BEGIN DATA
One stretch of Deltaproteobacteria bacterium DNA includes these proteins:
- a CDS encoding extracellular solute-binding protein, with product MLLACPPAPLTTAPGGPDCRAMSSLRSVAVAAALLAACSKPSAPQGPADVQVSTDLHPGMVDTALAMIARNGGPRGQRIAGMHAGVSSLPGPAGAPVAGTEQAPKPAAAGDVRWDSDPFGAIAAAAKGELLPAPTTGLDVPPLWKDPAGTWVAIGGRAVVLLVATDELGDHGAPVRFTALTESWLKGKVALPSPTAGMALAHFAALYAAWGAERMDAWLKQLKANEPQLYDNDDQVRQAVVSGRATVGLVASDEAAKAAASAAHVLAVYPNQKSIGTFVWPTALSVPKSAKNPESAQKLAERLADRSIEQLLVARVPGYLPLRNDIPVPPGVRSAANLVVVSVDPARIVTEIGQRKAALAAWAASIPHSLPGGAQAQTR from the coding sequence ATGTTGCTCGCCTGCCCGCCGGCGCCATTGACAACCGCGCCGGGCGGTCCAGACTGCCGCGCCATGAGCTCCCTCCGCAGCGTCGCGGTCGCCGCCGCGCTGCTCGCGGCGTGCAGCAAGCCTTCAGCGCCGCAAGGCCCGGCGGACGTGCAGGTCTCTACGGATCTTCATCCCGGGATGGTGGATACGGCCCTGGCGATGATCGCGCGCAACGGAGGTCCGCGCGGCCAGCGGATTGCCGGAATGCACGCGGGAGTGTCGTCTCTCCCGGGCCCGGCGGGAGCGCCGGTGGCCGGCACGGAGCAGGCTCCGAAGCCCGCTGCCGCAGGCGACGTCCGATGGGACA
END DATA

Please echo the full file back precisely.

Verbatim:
One stretch of Deltaproteobacteria bacterium DNA includes these proteins:
- a CDS encoding extracellular solute-binding protein, with product MLLACPPAPLTTAPGGPDCRAMSSLRSVAVAAALLAACSKPSAPQGPADVQVSTDLHPGMVDTALAMIARNGGPRGQRIAGMHAGVSSLPGPAGAPVAGTEQAPKPAAAGDVRWDSDPFGAIAAAAKGELLPAPTTGLDVPPLWKDPAGTWVAIGGRAVVLLVATDELGDHGAPVRFTALTESWLKGKVALPSPTAGMALAHFAALYAAWGAERMDAWLKQLKANEPQLYDNDDQVRQAVVSGRATVGLVASDEAAKAAASAAHVLAVYPNQKSIGTFVWPTALSVPKSAKNPESAQKLAERLADRSIEQLLVARVPGYLPLRNDIPVPPGVRSAANLVVVSVDPARIVTEIGQRKAALAAWAASIPHSLPGGAQAQTR from the coding sequence ATGTTGCTCGCCTGCCCGCCGGCGCCATTGACAACCGCGCCGGGCGGTCCAGACTGCCGCGCCATGAGCTCCCTCCGCAGCGTCGCGGTCGCCGCCGCGCTGCTCGCGGCGTGCAGCAAGCCTTCAGCGCCGCAAGGCCCGGCGGACGTGCAGGTCTCTACGGATCTTCATCCCGGGATGGTGGATACGGCCCTGGCGATGATCGCGCGCAACGGAGGTCCGCGCGGCCAGCGGATTGCCGGAATGCACGCGGGAGTGTCGTCTCTCCCGGGCCCGGCGGGAGCGCCGGTGGCCGGCACGGAGCAGGCTCCGAAGCCCGCTGCCGCAGGCGACGTCCGATGGGACA